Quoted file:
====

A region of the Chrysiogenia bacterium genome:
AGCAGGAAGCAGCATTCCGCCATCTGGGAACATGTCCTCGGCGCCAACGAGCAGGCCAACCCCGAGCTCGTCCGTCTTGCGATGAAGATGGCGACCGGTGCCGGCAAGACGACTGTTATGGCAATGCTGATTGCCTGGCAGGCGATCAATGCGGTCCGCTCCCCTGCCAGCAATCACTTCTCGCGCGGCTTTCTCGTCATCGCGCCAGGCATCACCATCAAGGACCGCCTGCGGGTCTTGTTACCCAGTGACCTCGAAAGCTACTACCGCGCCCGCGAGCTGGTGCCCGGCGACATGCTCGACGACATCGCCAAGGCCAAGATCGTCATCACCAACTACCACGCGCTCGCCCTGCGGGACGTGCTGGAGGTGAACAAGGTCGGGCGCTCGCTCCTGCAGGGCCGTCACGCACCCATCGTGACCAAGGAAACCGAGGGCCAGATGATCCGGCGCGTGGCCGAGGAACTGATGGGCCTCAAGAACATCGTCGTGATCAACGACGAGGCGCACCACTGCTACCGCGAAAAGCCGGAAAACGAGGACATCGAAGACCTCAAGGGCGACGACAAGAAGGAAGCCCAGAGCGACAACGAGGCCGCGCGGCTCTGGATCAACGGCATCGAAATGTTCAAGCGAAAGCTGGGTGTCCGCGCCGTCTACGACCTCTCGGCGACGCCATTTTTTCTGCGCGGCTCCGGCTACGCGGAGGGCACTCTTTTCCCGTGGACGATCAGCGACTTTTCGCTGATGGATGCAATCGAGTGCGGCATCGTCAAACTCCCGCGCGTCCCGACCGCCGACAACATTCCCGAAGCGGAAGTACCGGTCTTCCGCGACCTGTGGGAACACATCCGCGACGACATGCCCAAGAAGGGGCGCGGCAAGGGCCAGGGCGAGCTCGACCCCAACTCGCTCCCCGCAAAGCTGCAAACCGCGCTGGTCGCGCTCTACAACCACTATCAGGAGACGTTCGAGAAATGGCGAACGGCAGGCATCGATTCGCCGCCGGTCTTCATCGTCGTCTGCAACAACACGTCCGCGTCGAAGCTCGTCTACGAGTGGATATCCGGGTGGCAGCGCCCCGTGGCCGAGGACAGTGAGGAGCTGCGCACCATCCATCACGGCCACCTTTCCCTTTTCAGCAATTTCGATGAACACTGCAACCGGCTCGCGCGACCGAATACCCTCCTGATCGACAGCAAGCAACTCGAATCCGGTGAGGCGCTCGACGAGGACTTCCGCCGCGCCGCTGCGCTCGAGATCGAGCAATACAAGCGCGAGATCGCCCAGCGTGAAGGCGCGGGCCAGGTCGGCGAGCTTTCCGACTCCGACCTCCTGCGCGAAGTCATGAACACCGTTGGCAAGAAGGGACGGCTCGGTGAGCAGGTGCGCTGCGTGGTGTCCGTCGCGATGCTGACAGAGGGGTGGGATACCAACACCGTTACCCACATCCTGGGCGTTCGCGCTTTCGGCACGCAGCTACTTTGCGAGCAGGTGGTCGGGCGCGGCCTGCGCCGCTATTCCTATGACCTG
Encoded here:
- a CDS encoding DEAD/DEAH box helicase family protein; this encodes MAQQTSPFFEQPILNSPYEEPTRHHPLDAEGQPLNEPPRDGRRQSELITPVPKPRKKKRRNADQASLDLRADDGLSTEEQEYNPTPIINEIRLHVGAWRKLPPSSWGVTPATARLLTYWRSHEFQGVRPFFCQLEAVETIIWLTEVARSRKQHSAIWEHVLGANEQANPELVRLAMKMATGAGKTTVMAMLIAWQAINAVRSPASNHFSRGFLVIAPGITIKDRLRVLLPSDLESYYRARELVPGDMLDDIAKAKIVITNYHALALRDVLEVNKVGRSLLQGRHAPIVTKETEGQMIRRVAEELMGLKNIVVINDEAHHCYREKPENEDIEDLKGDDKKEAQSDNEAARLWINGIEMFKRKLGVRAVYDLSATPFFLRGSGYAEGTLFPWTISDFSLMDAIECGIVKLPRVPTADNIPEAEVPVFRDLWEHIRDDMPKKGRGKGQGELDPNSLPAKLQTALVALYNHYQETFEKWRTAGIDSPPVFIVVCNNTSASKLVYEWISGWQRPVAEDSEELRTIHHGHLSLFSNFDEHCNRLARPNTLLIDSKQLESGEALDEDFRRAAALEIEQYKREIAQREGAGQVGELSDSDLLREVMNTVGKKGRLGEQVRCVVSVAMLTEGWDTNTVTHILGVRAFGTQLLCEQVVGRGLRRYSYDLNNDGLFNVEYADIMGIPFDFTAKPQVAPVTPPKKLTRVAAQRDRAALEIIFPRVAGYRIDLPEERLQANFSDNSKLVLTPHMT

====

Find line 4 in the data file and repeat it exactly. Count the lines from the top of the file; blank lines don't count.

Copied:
- a CDS encoding DEAD/DEAH box helicase family protein; this encodes MAQQTSPFFEQPILNSPYEEPTRHHPLDAEGQPLNEPPRDGRRQSELITPVPKPRKKKRRNADQASLDLRADDGLSTEEQEYNPTPIINEIRLHVGAWRKLPPSSWGVTPATARLLTYWRSHEFQGVRPFFCQLEAVETIIWLTEVARSRKQHSAIWEHVLGANEQANPELVRLAMKMATGAGKTTVMAMLIAWQAINAVRSPASNHFSRGFLVIAPGITIKDRLRVLLPSDLESYYRARELVPGDMLDDIAKAKIVITNYHALALRDVLEVNKVGRSLLQGRHAPIVTKETEGQMIRRVAEELMGLKNIVVINDEAHHCYREKPENEDIEDLKGDDKKEAQSDNEAARLWINGIEMFKRKLGVRAVYDLSATPFFLRGSGYAEGTLFPWTISDFSLMDAIECGIVKLPRVPTADNIPEAEVPVFRDLWEHIRDDMPKKGRGKGQGELDPNSLPAKLQTALVALYNHYQETFEKWRTAGIDSPPVFIVVCNNTSASKLVYEWISGWQRPVAEDSEELRTIHHGHLSLFSNFDEHCNRLARPNTLLIDSKQLESGEALDEDFRRAAALEIEQYKREIAQREGAGQVGELSDSDLLREVMNTVGKKGRLGEQVRCVVSVAMLTEGWDTNTVTHILGVRAFGTQLLCEQVVGRGLRRYSYDLNNDGLFNVEYADIMGIPFDFTAKPQVAPVTPPKKLTRVAAQRDRAALEIIFPRVAGYRIDLPEERLQANFSDNSKLVLTPHMT